“I didn’t know if we could spar [with Boehner],” Martin said afterward. “I would’ve sparred with him a little bit. As an educator, I feel that No Child Left Behind has been a failure. It seemed like what he was saying was a lot of fluff and little substance.”

It’s this type of one-on-one questioning that makes the House Fellows program so unique. And the word is spreading, as more teachers have applied for the program in successive years. What began as a single-week trial session in 2006 now runs for two sessions every year. Each session has as many as 13 participants, up from the initial eight three years ago.

The teachers have their roles reversed during the week on Capitol Hill. Instead of quizzing their students on what they’ve been learning, they are finding themselves in the hot seat.

“Let’s start with basics,” Wolanin, the curator, asked the group. “When was the Capitol built?”

After a couple seconds of silence as the teachers racked their brains, Rhonda Rush, who teaches high school in Homewood, Ala. — Rep. Spencer Bachus’s (R) district — was the only one to offer an answer, albeit with a note of hesitance.

“1765?” she said.

“That’s pretty good,” Wolanin answered. “The cornerstone was actually laid in 1763.”

The program is packed with events for the fellows, forcing them to hop from one activity to the next. Fellows are scheduled to learn about the Senate on Thursday. Before they leave, they will also go to the top of the Capitol Dome and visit the Center for Legislative Archives, where they’ll get to place their fingers on old, preserved bills and resolutions.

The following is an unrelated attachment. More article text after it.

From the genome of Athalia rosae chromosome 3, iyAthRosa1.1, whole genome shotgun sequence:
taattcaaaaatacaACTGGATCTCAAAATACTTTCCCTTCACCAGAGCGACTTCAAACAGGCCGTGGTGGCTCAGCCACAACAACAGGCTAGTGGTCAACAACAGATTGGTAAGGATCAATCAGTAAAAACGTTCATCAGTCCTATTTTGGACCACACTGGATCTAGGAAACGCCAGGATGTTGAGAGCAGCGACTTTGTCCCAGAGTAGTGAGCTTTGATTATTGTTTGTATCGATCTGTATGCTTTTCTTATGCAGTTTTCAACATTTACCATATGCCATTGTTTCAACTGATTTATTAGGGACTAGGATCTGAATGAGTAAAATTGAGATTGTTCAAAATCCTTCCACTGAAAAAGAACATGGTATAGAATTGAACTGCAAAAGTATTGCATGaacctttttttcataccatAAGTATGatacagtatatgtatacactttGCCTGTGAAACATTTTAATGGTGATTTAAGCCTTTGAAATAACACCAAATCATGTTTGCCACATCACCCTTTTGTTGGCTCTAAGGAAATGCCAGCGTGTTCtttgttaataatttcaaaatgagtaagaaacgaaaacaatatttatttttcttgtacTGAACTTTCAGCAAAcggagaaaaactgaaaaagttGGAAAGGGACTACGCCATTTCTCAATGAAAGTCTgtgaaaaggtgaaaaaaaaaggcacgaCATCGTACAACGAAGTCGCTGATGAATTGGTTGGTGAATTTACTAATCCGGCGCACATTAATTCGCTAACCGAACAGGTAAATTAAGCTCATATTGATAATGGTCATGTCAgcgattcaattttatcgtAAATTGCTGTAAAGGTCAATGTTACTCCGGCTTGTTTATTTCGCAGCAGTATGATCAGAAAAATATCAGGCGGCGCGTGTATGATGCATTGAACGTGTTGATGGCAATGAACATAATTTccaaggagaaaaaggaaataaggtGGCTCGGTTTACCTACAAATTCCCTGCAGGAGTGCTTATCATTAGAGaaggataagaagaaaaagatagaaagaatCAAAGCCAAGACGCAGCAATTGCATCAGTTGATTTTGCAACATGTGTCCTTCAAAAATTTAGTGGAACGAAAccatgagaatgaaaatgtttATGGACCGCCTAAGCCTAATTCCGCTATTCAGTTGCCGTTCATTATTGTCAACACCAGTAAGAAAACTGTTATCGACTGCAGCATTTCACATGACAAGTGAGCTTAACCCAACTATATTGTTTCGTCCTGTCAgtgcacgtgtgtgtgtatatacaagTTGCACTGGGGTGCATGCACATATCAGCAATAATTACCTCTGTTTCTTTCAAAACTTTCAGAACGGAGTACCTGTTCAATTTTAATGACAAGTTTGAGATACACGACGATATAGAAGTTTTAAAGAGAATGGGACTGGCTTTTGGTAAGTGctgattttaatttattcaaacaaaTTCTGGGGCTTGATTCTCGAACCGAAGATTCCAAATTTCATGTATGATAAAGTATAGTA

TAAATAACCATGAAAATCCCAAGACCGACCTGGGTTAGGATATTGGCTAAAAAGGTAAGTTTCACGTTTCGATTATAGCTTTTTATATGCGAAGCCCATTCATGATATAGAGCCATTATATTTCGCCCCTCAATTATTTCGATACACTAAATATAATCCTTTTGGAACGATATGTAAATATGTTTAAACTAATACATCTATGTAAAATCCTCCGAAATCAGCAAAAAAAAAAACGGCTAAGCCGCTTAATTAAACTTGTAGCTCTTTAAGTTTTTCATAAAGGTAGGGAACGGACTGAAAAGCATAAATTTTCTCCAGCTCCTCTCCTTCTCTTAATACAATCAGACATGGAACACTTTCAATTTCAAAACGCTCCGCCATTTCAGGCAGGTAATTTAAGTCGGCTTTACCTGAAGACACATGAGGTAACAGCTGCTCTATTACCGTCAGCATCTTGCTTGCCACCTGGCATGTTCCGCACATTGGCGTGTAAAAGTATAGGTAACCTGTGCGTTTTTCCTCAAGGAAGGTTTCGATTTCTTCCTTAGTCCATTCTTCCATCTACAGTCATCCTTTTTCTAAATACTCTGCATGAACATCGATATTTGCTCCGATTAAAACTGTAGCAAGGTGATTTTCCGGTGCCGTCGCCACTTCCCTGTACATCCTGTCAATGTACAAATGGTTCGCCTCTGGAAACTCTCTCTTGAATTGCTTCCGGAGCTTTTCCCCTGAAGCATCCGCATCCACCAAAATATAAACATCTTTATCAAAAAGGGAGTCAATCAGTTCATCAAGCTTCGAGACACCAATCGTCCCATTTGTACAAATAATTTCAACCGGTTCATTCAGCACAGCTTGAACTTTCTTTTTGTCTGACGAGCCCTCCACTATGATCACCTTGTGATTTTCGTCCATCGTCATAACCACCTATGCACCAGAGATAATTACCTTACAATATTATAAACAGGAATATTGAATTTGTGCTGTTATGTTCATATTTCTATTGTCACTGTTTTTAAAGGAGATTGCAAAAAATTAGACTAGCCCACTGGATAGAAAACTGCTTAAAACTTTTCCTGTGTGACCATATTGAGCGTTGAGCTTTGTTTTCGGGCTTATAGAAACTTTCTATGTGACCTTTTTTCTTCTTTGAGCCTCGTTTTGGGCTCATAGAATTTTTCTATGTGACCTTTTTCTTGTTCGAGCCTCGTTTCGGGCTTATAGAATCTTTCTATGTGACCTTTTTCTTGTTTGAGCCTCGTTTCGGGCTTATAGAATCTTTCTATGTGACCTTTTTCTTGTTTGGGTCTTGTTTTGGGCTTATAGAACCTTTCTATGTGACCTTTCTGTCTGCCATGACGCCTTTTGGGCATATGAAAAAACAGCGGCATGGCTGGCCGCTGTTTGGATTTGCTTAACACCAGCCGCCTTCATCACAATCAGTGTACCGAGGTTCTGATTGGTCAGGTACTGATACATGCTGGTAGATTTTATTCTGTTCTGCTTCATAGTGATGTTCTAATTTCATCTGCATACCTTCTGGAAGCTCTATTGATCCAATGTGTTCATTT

“Do I look like a bird-dog? Because I feel like a bird-dog,” one teacher joked as he was shuttled down the hall to another meeting.

In between meetings the group used a narrow room on the Cannon House Office Building’s fifth floor that was littered with large three-ring binders and newspapers. A copy of each teacher’s lesson plan was taped to the gray walls below their picture and a map of their congressional district.

Martin’s congressman, Rep. John Lewis (D-Ga.), has been an avid supporter of the program since its inception. Lewis took an hour on Tuesday to talk to the group about his central role in the civil rights movement and how the teachers could use the era as inspiration for their students.

“I think we have to inspire young people to get in the way,” said Lewis, adding that his parents always called him “nosey.”

“We have to inspire young people to get in trouble,” he said. “Good trouble. Necessary trouble. People must be inspired to speak up, to speak out and not be silent. Engage in the great debate — that’s what will keep our democracy growing.”

Though it was only the first of their five days on Capitol Hill, by 6 p.m. Monday, when the group met with Wolanin in the Rotunda, they were tired. Most tried to snag a seat on the benches that line the walls as they prepared for the curator’s speech.

But the seats quickly filled, and the several remaining teachers left standing began to lean against the pedestal of the Alexander Hamilton statue for support, when they heard a tone undoubtedly familiar to the one they sometimes use with their own students.

“Please don’t lean against the sculpture,” Wolanin said.